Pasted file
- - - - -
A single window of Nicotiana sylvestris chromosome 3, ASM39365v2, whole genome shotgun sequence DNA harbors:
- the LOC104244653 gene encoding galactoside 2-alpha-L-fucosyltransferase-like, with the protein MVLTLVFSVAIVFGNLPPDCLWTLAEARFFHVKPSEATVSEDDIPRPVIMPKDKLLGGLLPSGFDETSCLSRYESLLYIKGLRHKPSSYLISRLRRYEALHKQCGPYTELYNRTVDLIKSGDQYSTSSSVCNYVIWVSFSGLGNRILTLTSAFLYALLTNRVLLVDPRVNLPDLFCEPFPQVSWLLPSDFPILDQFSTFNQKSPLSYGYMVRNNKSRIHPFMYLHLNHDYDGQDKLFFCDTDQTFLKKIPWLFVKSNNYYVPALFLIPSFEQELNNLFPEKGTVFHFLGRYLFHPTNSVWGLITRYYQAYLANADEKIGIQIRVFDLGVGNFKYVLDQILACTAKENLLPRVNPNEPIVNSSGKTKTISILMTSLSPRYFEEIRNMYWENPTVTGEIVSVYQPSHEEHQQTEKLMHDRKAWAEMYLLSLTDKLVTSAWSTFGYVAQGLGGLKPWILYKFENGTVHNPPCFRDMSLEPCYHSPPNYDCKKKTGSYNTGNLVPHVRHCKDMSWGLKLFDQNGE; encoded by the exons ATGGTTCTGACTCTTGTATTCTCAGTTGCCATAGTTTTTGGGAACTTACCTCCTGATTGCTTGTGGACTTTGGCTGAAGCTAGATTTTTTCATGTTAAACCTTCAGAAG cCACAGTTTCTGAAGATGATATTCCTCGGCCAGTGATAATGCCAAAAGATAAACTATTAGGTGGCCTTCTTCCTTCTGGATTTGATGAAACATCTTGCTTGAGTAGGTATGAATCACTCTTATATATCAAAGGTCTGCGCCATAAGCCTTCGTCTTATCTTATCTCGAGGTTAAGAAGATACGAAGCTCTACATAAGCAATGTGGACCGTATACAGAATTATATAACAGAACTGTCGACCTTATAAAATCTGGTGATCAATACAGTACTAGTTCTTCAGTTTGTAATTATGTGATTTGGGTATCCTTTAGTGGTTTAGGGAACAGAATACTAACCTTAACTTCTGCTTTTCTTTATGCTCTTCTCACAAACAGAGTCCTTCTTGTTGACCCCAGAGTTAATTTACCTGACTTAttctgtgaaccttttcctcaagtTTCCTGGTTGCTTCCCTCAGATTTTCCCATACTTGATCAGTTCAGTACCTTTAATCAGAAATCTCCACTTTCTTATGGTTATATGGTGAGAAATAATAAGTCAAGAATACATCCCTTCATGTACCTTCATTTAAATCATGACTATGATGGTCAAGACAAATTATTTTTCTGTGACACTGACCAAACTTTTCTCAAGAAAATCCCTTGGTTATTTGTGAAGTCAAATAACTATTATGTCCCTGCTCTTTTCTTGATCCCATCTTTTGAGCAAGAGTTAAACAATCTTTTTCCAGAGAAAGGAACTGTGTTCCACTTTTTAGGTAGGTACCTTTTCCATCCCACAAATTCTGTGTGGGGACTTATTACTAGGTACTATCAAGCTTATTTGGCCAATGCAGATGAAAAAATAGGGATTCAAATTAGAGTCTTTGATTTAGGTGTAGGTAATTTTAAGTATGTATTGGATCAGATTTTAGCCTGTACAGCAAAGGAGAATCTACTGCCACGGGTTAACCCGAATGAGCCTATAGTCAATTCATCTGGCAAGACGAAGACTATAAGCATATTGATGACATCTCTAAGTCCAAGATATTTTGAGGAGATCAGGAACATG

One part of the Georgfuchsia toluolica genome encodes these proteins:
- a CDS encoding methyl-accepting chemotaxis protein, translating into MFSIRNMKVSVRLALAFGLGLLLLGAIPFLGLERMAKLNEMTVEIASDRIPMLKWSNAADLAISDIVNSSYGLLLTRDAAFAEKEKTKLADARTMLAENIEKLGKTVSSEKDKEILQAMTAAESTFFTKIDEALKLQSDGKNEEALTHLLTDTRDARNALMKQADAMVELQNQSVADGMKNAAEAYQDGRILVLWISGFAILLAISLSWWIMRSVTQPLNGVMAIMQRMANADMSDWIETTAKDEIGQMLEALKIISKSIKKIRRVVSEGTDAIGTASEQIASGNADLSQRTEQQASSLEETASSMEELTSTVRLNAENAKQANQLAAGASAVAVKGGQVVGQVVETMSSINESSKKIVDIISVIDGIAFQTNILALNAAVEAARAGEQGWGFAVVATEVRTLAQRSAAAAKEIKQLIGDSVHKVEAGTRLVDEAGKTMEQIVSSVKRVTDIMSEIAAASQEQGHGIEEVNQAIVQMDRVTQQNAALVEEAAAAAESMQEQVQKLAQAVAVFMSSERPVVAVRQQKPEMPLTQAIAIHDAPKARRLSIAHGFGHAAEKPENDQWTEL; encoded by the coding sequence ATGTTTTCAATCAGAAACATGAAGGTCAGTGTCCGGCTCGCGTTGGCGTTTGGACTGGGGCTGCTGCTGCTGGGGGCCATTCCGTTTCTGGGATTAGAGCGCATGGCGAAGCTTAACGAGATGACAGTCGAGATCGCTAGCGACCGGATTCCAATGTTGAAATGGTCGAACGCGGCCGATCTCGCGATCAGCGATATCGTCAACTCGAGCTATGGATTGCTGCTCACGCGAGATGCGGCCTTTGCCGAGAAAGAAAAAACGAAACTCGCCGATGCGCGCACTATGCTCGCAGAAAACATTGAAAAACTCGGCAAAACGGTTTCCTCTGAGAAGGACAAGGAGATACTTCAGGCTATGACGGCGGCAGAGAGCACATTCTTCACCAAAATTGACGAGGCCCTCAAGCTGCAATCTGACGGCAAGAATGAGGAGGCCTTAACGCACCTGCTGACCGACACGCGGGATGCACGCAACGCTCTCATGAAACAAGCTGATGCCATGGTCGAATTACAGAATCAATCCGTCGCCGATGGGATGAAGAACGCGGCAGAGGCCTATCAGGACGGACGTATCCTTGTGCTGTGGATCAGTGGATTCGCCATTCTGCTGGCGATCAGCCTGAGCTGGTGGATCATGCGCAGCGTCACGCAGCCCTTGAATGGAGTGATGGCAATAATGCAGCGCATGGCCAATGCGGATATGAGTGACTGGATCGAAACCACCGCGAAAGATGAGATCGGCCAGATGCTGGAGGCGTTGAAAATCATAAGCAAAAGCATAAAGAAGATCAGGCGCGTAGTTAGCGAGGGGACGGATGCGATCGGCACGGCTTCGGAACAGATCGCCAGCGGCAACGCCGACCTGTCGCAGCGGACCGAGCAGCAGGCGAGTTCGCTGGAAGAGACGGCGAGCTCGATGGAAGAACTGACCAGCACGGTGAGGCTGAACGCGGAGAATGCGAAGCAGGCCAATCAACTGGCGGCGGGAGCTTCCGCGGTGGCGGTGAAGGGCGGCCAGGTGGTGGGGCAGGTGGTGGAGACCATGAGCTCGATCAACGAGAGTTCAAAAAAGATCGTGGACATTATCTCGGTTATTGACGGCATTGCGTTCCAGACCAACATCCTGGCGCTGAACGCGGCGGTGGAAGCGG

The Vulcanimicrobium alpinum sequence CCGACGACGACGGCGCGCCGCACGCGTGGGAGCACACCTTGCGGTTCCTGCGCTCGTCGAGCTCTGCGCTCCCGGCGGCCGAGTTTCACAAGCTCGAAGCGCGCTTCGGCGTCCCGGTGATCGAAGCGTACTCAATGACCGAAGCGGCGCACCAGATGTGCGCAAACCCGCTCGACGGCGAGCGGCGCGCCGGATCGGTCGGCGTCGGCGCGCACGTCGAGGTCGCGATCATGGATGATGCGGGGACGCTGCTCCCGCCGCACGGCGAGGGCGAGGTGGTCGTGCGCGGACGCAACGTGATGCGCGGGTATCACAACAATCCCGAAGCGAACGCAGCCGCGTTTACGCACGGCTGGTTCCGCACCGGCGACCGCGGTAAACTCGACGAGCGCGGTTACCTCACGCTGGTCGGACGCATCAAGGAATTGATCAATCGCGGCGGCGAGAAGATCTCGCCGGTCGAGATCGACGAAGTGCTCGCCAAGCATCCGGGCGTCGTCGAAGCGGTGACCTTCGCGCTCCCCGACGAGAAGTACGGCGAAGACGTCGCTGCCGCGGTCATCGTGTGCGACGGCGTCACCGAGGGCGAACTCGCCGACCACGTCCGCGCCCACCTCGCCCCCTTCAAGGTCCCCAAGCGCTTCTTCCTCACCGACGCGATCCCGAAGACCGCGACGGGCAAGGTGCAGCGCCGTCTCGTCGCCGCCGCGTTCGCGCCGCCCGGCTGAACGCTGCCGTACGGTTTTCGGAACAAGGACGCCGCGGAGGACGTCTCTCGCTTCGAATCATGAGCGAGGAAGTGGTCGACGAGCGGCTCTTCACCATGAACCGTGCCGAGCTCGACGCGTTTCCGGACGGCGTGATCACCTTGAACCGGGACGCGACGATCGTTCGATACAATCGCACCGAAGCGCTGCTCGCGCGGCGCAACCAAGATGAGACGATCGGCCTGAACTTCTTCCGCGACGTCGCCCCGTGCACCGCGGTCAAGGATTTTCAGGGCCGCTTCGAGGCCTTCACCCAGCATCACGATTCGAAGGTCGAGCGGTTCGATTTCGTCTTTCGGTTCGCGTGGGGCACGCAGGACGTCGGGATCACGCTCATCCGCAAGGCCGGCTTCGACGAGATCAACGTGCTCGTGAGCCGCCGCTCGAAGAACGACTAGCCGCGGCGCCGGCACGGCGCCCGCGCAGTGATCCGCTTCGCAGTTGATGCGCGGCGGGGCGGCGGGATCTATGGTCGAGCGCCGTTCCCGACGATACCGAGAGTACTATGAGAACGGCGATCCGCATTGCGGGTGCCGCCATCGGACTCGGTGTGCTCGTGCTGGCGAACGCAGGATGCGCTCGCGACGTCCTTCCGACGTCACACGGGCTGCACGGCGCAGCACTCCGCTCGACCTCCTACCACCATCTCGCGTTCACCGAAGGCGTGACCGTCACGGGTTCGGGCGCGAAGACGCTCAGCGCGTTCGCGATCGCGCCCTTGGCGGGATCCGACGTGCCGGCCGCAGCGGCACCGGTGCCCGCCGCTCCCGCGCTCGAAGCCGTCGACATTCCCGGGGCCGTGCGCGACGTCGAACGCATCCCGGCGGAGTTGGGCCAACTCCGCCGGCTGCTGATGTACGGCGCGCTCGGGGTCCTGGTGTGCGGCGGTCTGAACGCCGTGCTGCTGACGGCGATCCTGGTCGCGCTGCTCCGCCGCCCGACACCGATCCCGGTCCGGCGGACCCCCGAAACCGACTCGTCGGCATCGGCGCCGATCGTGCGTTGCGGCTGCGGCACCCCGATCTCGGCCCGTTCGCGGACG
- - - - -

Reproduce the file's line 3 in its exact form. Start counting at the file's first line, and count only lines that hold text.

One part of the Georgfuchsia toluolica genome encodes these proteins: